The menace came from the lanky hard-throwing right-hander's pledge to compress his usual seven-inning outing into the one frame he would get against the United States team.
"Basically, I'll give it all in that one inning. Just do six, seven innings' work in one," said Teheran, who went on to allow Jason Kipnis' leadoff home run before retiring his next three batters.
His most impressive pitches came with the captivating Bryce Harper at bat: Teheran set him up with an arresting changeup for strike two, then caught him looking at a fastball for the strikeout.
Being World manager Luis Gonzalez's pick to start this prestigious game meant a lot to Teheran. Gonzalez could've made his choice based on personal scouting: The special assistant to Arizona club president Derrick Hall saw Teheran make his second Major League start right here on May 18 against the D-backs.
Whatever went into the decision, Teheran was "very emotional about it."
"It's a great honor, especially when you consider all the stars we have here in this clubhouse," Teheran said.
Six innings later, Teheran was followed to the mound by Atlanta's other World Team representative, the Dominican Republic's Arodys Vizcaino.
Protecting a 4-3 lead, Vizcaino was lights-out in retiring the side on only six pitches -- three of them to fan U.S. outfielder Wil Myers.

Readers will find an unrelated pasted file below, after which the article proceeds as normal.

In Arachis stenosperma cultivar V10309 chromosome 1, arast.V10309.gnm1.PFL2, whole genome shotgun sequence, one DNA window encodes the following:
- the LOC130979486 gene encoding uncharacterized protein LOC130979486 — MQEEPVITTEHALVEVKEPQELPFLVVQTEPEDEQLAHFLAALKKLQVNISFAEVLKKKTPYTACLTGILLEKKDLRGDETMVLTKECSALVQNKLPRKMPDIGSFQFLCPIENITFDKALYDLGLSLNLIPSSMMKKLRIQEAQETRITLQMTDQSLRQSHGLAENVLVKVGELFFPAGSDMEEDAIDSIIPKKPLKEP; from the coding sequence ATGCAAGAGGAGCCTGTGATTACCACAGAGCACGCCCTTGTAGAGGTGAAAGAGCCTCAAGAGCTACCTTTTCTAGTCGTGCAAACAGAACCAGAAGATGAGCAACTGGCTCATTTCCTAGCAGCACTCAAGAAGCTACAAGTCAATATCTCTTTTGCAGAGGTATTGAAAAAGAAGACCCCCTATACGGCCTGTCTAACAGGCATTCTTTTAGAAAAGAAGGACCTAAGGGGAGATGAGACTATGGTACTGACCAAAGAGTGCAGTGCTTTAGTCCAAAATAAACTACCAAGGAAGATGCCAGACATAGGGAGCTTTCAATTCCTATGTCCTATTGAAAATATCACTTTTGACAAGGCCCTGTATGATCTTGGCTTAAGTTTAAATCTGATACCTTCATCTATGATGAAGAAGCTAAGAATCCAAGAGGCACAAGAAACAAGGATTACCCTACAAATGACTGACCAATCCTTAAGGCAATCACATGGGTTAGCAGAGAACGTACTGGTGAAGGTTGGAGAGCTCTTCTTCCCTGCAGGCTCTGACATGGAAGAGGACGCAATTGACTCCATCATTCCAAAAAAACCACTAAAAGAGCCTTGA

An organization long respected for developing pitchers obviously has a couple of others on the way. Even at 20 years old each, the two guys who were neighbors in the World clubhouse could be short-range "Futures."
"I'm proud to be here representing the [Braves] team. It makes me feel I'm a little closer to the big leagues," said Vizcaino, whose pride was enhanced by being able to turn to his left and see fellow Atlanta rep Teheran. "It's a great thing to be here together. Having [Julio] here also makes me feel more comfortable."
Both came here with high rankings in Baseball America's midseason list of top Major League prospects. Vizcaino was No. 16, a reflection of his rapid and impressive rise from Class A to Double-A. Between Lynchburg and Mississippi, Vizcaino has 83 strikeouts in 84 innings.
Teheran was No. 4, esteem based on the fantastic performance at Triple-A that had already earned him the big league baptismal. With the Gwinnett Braves, Teheran is 9-1 with a 1.79 ERA in 15 starts. He has surrendered only two home runs in 95 2/3 innings.
This meteoric progress by a guy who opened 2010 in Class A and entered this season with a lifetime record of 13-14 in the Minors speaks volumes about the refinements of his raw stuff.